This was the company’s 13th space station delivery for NASA. The Cygnus capsules get their name from the Swan Constellation.

This particular Cygnus has been christened the SS Robert H. Lawrence in honor of America’s first black astronaut. Lawrence, an Air Force major, was chosen in 1967 as an astronaut for a classified military space program known as the Manned Orbiting Laboratory. He was killed five months later in a plane crash and never flew in space.

NASA-ESA Solar Orbiter launches on historic mission to the sun
NASA-ESA Solar Orbiter launches on historic mission to the sun

The space station is now home for Americans Jessica Meir and Andrew Morgan and Russian Oleg Skripochka. Morgan has been up there since July and the two others since September; they’ll remain on board until April. Three other astronauts returned to Earth earlier this month.

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Until astronaut launches resume from Florida — possibly by SpaceX this spring — the station crew will be limited in size to three. NASA astronauts now launch on Russian rockets from Kazakhstan.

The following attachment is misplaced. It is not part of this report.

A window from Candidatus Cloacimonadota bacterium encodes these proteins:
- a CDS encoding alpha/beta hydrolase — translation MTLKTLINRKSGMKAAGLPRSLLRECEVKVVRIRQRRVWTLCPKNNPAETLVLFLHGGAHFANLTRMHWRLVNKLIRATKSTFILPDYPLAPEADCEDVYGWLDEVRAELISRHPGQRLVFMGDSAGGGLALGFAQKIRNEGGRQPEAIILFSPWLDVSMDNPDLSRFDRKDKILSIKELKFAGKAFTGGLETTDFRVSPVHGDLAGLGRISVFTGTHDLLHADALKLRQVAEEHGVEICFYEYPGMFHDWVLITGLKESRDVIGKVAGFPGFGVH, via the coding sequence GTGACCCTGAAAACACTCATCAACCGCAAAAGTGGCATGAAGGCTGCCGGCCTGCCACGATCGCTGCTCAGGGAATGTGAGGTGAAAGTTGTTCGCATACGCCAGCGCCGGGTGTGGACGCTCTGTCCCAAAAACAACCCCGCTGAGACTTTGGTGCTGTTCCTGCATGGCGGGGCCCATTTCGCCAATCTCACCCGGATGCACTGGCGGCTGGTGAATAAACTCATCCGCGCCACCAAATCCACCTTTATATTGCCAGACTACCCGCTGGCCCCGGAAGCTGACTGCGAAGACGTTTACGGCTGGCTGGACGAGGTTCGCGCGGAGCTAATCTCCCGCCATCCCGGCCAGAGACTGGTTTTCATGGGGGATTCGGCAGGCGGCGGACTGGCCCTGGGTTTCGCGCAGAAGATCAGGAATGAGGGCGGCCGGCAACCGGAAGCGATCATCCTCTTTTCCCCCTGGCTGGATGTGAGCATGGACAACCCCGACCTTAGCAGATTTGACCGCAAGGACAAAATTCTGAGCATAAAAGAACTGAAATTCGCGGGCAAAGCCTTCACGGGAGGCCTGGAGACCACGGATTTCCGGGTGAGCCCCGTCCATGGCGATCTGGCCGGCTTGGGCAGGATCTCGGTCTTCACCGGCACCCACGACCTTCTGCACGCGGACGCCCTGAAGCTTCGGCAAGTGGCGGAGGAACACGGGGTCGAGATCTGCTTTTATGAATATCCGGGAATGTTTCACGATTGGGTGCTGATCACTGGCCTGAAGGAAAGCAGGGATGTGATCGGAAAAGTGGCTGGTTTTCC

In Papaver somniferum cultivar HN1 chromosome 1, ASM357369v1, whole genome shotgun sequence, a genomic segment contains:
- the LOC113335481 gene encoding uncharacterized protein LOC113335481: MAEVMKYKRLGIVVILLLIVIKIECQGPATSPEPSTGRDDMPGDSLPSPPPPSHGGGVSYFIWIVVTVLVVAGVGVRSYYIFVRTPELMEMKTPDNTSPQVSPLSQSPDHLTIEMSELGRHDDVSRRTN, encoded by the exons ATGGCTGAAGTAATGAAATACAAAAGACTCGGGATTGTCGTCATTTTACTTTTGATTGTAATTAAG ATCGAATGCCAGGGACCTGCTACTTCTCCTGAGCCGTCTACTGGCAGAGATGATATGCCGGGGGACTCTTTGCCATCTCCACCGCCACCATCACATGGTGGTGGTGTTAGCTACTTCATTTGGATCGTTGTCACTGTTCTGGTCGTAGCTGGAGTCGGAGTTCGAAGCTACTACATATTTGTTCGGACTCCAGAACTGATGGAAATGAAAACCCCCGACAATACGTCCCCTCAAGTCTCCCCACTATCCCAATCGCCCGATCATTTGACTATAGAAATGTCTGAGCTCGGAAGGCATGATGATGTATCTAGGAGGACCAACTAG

Boeing, NASA’s other commercial crew provider, is struggling with software problems in its astronaut capsule. A December test flight was marred by coding errors.

© 2020 The Canadian Press

Source: Global News

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Experts are scanning the stars for ‘technosignatures’ from alien civilisations

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Milky way rising behind Radio Telescope Observatory
The Milky Way rising behind the Radio Telescope Observatory (Getty Images)

Alien hunters are scaling up their efforts in the search for an intelligent civilisation somewhere out in the void of space.

Experts at the SETI Institute, an organisation dedicated to tracking extraterrestrial intelligence, are developing state-of-the-art techniques to detect signatures from space that indicate the possibility of extraterrestrial existence.

These so-called ‘technosignatures’ can range from the chemical composition of a planet’s atmosphere, to laser emissions, to structures orbiting other stars, among others, they said.

Dr Tony Beasley, director of the National Radio Astronomy Observatory (NRAO) telescope based in Virginia, US, said: ‘Determining whether we are alone in the universe as technologically capable life is among the most compelling questions in science.’

SETI scientists plan to develop a system that will ‘piggyback’ on the Very Large Array (VLA) telescope based in Mexico and provide data to their technosignature search system.